Regular Life

Regular Life

In three words I can sum up everything I've learned about life: it goes on. – Robert Frost

Gator Crunch

The alligator’s nostrils and eyes poked up through the water’s surface as the beast lay in wait for its next meal. Just 20 feet from us, it was as still as the glassy water.

“I’m going to get a picture just to show J there are alligators here,” J said.

“Sure. Me, too,” I said and lifted my camera to my face.

(click any pic to enlarge)

We each shot a few pictures. Our relatively loud shutters did not faze the reptile, but a few of the shorebirds walked several steps in the opposite direction.

I wondered whether the heavy tripod I had with me would slow down a charging alligator even if I happened to score a direct hit. Running away from such a fast-moving predator at that distance was not an option, unless I could climb a tree before it reached me. What was the protocol? Wait until the last second and then jump over it?

Better yet: WWSID? What Would Steve Irwin Do?

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The gator suddenly lifted its head and opened its jaws. It bit down and we heard crunching. From the sides of its mouth hung the distinct legs of a blue crab.

Our shutter fingers went crazy clicking pictures. My manual focus, manual everything lens kept me guessing a bit at first, but J kept his finger down for rapid-fire photos.

The gator opened only far enough to bite down again, and we heard more sounds of the crab’s carapace being broken to pieces. This repeated a few times until the gator swallowed its prey.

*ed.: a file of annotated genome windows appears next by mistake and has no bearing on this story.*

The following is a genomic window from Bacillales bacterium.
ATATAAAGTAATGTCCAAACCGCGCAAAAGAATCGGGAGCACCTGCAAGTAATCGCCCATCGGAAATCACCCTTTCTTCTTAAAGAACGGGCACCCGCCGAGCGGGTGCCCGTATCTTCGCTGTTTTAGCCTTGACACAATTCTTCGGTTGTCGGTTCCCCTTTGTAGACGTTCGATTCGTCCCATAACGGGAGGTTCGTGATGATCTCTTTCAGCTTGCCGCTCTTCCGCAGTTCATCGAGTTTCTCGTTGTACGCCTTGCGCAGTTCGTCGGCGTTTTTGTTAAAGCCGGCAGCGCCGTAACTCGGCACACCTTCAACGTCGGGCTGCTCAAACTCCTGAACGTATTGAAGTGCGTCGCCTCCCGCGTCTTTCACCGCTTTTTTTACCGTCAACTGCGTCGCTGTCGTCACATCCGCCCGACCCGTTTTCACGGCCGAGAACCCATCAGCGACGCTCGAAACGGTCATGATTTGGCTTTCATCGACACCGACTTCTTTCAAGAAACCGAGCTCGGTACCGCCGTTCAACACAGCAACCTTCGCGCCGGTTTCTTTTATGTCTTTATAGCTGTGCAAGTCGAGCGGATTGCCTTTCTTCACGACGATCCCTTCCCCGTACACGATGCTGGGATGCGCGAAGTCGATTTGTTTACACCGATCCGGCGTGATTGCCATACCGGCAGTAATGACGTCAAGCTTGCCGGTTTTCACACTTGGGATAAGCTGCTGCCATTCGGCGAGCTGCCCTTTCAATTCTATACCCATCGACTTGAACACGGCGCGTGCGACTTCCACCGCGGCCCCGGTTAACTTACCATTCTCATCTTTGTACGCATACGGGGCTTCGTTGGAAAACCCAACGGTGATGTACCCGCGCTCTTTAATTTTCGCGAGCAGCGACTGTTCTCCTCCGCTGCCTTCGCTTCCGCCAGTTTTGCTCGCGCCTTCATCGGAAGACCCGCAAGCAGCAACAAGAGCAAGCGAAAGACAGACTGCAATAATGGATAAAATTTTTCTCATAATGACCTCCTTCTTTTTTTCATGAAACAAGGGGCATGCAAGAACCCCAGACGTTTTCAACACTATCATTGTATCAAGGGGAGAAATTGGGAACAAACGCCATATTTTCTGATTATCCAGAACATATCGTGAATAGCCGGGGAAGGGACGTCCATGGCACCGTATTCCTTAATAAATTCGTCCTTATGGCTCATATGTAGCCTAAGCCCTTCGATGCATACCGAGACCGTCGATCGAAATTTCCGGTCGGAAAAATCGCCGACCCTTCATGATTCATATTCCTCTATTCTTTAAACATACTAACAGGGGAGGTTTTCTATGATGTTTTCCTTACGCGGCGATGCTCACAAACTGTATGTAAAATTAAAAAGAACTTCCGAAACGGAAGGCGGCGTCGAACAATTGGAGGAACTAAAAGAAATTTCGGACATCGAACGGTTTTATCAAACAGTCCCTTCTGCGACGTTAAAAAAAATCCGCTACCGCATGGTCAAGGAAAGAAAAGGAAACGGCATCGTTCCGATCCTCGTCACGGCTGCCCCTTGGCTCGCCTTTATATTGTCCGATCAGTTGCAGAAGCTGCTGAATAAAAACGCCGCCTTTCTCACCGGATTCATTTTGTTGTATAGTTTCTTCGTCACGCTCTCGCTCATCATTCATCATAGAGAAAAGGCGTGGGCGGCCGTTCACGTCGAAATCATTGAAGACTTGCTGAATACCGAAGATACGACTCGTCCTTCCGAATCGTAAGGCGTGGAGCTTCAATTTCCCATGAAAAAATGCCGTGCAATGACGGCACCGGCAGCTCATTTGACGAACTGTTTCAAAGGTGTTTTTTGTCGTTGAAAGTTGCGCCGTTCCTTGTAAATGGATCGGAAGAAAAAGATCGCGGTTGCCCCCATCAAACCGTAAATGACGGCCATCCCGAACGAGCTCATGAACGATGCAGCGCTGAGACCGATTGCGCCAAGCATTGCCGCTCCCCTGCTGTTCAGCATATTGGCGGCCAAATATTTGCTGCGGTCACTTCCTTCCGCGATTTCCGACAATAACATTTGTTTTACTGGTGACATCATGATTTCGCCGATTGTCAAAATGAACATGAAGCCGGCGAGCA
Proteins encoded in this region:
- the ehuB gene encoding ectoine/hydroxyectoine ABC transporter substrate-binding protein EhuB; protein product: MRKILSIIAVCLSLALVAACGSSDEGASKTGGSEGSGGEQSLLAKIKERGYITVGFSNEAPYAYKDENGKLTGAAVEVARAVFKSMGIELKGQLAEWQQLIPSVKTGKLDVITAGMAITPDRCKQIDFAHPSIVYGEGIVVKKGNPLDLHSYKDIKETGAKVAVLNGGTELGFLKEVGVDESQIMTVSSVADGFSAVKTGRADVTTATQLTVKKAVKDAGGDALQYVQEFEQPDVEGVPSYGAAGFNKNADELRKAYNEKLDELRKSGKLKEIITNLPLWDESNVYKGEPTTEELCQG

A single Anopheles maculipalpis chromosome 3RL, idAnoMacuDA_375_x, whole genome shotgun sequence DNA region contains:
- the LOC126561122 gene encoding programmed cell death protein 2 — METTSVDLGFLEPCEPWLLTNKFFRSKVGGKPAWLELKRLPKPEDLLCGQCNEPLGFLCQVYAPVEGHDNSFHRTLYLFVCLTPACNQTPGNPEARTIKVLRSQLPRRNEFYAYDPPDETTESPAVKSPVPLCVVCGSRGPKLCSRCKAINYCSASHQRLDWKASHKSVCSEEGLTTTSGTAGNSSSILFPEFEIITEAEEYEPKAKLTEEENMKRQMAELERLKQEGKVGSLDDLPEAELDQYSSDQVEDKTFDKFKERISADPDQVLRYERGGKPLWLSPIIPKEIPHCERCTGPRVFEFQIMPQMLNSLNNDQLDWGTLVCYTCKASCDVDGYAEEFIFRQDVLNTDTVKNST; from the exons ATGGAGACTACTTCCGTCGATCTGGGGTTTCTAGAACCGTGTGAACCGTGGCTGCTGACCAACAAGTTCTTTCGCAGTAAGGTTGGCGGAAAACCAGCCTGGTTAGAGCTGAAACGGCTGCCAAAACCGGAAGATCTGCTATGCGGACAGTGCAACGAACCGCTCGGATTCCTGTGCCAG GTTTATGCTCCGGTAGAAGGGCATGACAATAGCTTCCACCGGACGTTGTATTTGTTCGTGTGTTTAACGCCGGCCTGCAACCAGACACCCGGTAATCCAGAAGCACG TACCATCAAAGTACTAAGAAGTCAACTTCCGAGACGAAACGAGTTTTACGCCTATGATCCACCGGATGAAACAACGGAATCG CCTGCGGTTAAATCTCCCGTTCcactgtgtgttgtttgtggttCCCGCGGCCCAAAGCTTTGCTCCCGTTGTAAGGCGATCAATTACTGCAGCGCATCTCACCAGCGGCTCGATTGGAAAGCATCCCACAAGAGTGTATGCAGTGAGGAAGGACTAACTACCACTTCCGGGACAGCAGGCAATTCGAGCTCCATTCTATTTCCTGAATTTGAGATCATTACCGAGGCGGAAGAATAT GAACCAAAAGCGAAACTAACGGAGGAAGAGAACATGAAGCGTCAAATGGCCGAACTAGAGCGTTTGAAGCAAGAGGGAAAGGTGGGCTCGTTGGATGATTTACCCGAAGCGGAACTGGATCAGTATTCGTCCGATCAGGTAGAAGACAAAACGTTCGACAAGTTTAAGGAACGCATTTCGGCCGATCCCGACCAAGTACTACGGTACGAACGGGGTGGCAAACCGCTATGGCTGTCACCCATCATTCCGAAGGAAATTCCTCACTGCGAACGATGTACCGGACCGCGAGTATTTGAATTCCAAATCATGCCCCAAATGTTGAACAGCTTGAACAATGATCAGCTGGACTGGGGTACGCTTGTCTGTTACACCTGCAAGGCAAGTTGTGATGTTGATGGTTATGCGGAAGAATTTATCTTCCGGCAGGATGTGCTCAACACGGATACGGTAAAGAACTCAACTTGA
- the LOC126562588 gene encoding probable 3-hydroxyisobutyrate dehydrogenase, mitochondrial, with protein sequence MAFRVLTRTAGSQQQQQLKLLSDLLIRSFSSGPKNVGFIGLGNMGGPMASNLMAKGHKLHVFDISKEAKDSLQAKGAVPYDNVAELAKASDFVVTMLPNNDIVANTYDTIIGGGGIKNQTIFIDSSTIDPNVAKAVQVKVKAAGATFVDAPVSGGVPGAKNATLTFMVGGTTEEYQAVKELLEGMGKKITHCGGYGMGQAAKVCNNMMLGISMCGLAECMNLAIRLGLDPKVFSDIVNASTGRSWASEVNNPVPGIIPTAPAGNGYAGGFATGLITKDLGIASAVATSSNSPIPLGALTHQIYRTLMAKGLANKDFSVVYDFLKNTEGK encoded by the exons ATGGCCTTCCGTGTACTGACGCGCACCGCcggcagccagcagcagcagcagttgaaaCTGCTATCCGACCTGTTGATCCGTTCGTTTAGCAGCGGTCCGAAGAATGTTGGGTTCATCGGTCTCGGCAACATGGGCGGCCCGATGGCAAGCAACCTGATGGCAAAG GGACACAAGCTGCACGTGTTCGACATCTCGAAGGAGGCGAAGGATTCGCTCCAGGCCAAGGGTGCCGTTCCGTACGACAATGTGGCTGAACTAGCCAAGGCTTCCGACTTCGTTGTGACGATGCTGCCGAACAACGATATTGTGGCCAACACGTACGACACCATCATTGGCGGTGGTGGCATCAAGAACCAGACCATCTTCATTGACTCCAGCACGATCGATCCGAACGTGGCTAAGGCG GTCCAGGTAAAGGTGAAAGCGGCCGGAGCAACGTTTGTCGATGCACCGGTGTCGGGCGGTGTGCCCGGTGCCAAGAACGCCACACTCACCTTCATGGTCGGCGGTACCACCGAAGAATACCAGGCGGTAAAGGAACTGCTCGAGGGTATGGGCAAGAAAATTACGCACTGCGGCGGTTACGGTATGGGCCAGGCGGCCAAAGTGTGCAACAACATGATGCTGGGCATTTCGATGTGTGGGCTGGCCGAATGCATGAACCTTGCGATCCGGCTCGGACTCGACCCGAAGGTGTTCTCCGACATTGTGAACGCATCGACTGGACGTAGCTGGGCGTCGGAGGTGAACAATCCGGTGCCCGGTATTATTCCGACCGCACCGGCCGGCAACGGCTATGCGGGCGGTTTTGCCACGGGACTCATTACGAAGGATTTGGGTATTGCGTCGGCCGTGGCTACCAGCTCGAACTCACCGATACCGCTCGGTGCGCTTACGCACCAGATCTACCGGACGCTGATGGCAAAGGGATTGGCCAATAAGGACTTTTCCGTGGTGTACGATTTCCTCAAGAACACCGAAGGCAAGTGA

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I fumbled with my camera bag to pull out my video camera, but by the time I pointed it the right direction, the gator was finished. He sank back into the water and slowly swam away from us.

I had never seen an alligator outside a zoo or an aquarium’s rainforest exhibit. After that and some good looks at various bird species, we returned to the Ding Darling Wildlife Refuge several times during our Sanibel Island trip. For me it was as rewarding as the beach, if not more.

We saw more gators, but never any that were feeding. I don’t know exactly what they consider a respectable distance, but apparently we never broke that invisible barrier. If they noticed us at all, they did a great job of hiding it.

Note: the photos featured in this post were cropped for online display

2 Responses to Gator Crunch

  1. Great pictures Mark!!! Where exactly were you there?

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  2. Dave – I’m guessing you read the name of the place in the next-to-last paragraph. Specifically, we were on a slightly raised gravel road, with nothing between us and the gator but air.

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